BY CHAD BIRD
In the tiny Bible-belt town where I grew up, tragedy brought people together. Friends, neighbors, and even complete strangers would go the extra mile for a family in need. House fire? They'd hold a community fundraiser. Funeral? Enough casseroles would pile up in the kitchen to feed an army.
When times were at their worst, these folks were at their best.
And in that way, they seemed quite unlike the God many of them worshiped on Sunday.
When times are at their worst, many of us wonder, “Where the hell is God?” Because the evidence suggests he’s on a cruise to the Bahamas. Or sleeping off a hangover. Or too preoccupied with bigwig affairs to waste time on us peons. Wherever he is, he’s not where we desperately need him to be—here, with us.
The more present the suffering, the more absent God seems to be. More unavailable. More disappointing.
Roaring Muteness of Divine Apathy
Israel experienced that sense of abandonment in Egypt. They lost their freedom, and with it, their dignity. In a final hellish decree, they even lost their children. Pharaoh mandated their newborn sons were to be ripped from their mother’s breasts and tossed into the Nile like human garbage.
Enslaved and oppressed, they cried out to God to save them. And nothing happened. So they prayed more fervently. Still nothing. Years crawled by. Then decades. Finally centuries.
In fact, scan the whole Old Testament, and you’ll discover the longest period of divine silence was during Israel’s enslavement in Egypt. No new word from God for 400 years. No prophet. No deliverer. Nothing from heaven but the roaring muteness of seeming apathy.
When Israel needed him the most, Yahweh proved most disappointing.
Vacuuming up the Crumbs of Hope
About five and half years ago, I sat in my own Egypt. The woman who had ushered hope into my life after years of desperate longing, looked me in the eye a few months after she said, “I do,” and said, “I don’t love you anymore. I want a divorce.”
I sat alone in an empty home, weeks later, brooding, my mind swirling with unspeakable pain. I looked up. On the wall was a picture of Jesus. He looked at me, and I at him. I saw in his gaze not a friend, not even a foe, but a thief. He had lured me into hope once more, then stolen it away and dashed it to pieces before my eyes.
I believed in him. And I didn’t. I trusted him. And I didn’t. All I really felt was an indescribable disappointment that, once more, I was slipping into a darkness from which there would be no return. It was as if heaven had stuck a vacuum into me to suck out every crumb of hope that still littered the floor of my heart.
When you suffer in your own Egypt, do you cry out with the psalmist:
How long, O Lord?
Where are you?
My God, my God, why have you forsaken me?
Have you changed?
Have you forgotten to be gracious?
Surprised by Joy
After 400 years, the God of Israel finally sent Moses to redeem his people from slavery. After several years, our Father pulled me out of the black hole of despair from which I thought there was no return. And after a time, our Lord Jesus will act for you and all his children whose hopes have been raped and whose lives have imploded into unrecognizable rubble.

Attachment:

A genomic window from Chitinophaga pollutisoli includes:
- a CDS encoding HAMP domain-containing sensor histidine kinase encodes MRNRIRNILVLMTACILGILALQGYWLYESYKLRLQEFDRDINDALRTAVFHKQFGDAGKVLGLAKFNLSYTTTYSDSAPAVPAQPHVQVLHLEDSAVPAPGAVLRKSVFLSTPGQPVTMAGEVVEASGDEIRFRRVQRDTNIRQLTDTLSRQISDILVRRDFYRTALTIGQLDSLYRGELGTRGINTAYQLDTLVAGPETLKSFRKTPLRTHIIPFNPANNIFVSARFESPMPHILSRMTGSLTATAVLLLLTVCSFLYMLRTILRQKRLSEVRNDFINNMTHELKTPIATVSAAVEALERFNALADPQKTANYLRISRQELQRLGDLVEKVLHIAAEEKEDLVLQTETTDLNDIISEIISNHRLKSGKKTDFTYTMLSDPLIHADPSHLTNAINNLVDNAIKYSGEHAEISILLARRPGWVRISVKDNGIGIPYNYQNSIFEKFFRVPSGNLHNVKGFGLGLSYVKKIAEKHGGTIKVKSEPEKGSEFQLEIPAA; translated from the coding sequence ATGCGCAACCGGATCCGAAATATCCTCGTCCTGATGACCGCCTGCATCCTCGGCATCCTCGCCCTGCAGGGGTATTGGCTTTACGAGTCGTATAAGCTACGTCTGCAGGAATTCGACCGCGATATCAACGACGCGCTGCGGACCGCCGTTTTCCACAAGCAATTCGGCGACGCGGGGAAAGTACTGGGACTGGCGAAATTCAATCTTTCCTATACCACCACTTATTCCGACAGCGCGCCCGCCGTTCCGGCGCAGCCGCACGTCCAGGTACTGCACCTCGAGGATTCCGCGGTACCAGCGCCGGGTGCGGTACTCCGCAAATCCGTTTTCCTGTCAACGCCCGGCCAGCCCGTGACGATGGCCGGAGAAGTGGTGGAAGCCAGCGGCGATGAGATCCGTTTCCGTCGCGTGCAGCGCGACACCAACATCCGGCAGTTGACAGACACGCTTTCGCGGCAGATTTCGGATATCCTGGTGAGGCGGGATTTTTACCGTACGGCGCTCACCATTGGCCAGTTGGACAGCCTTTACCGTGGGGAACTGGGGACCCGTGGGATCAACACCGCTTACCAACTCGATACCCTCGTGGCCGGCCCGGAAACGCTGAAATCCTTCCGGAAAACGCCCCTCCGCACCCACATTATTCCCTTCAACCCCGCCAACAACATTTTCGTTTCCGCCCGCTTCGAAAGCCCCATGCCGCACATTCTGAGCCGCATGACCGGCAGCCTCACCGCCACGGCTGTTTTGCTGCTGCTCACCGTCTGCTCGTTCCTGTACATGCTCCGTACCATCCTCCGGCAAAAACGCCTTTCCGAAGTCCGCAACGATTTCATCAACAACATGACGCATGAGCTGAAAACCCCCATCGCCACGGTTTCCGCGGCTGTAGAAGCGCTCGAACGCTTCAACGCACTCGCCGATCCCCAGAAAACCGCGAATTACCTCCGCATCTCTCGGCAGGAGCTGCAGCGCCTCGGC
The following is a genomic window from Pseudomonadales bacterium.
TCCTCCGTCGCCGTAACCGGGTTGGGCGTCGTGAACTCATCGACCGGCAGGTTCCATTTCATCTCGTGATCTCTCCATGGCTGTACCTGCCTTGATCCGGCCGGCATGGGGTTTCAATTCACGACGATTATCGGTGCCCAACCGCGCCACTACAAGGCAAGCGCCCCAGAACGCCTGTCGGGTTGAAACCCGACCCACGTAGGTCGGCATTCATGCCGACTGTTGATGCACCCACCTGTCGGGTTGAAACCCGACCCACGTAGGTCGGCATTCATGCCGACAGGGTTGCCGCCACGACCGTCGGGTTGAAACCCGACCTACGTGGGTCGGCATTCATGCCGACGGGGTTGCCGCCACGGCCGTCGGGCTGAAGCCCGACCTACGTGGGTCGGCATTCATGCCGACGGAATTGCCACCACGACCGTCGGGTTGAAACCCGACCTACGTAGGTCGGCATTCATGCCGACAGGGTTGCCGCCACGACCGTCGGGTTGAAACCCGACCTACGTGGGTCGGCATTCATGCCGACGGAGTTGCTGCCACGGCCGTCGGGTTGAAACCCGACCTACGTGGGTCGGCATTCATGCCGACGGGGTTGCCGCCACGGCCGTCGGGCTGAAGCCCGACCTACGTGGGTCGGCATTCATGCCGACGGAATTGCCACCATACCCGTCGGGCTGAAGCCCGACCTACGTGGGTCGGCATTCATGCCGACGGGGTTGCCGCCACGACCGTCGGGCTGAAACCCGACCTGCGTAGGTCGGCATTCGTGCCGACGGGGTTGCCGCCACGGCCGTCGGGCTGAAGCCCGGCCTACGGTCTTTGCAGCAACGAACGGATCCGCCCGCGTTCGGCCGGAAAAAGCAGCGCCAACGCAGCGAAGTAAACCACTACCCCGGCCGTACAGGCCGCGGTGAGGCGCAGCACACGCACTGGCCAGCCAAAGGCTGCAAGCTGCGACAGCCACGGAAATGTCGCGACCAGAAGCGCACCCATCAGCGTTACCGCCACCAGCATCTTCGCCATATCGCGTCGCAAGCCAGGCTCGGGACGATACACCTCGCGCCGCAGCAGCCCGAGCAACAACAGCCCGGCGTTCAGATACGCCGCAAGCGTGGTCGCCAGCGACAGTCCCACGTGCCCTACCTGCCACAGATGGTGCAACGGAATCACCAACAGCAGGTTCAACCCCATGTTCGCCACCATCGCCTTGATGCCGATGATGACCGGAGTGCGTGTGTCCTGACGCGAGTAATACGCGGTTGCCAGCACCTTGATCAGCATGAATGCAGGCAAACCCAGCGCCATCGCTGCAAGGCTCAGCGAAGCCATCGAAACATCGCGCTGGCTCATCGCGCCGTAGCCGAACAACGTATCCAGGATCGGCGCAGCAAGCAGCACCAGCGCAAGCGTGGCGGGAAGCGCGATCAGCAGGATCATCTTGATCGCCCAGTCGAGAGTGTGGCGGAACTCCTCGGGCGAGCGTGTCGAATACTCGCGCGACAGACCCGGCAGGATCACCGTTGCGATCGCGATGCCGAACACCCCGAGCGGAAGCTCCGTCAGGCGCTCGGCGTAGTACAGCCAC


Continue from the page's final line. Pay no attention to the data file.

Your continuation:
He is a God who disappoints us because of his seeming absence. And he is a God who upholds us even in that disappointment when we have no idea he’s there. He’s not on a cruise to the Bahamas, or sleeping off the whiskey, or too busy with world affairs to pay heed to our troubles. He is silently, compassionately sitting with us as a co-sufferer.
We just don’t feel it. All we feel is our pain. Our loneliness. Our fears and losses. What we don’t feel is the God of the cross cradling in his nail-scarred hands the shattered remains of our broken hearts. What we don’t feel is him soaking in our every disappointment even as he collects our tears in the bottle of his remembrance.
What we don’t feel is Jesus, ever present, ever merciful, waiting until the right time to act in such a decisive way that we will be surprised by joy.
The God of the cross, Jesus our brother, will never act the way we want him to. He loves us too much to let human expectations dictate his response to tragedy. We demand he send us a snapchat of immediate relief, but he is an artist who patiently paints, stroke by stroke, the portrait of our redemption.
Where is God when we need him most? Where he’s always been: in Jesus. Bearing our sins. Carrying our sorrows. Bleeding for our salvation. Washing us into himself. Feeding us his sacred body and blood. Holding us as we cry and complain and wait. That’s where God is. In our Savior, our Brother, who unseen and unfelt carries us from death to life, time and time again.
Chad is an author and speaker who's devoted to honest Christianity that addresses the raw realities of life with the liberating Gospel of Jesus Christ. Chad has served as a pastor and assistant professor of OT theology, contributed hymns to the Lutheran Service Book, and cohosts the podcast “Forty Minutes in the OT.” He holds Master's degrees from Concordia Theological Seminary and Hebrew Union College. In addition to writing the books, Christ Alone and The Infant Priest, he has contributed articles to Modern Reformation, The Federalist, Concordia Pulpit Resources, and other journals. His new book with Eerdmans, Night Driving: Notes from a Prodigal Soul, is now available for pre-order at Amazon. His writings and other resources can be found at his website, chadbird.com. Chad and his wife, Stacy, enjoy life together in the Texas Hill Country.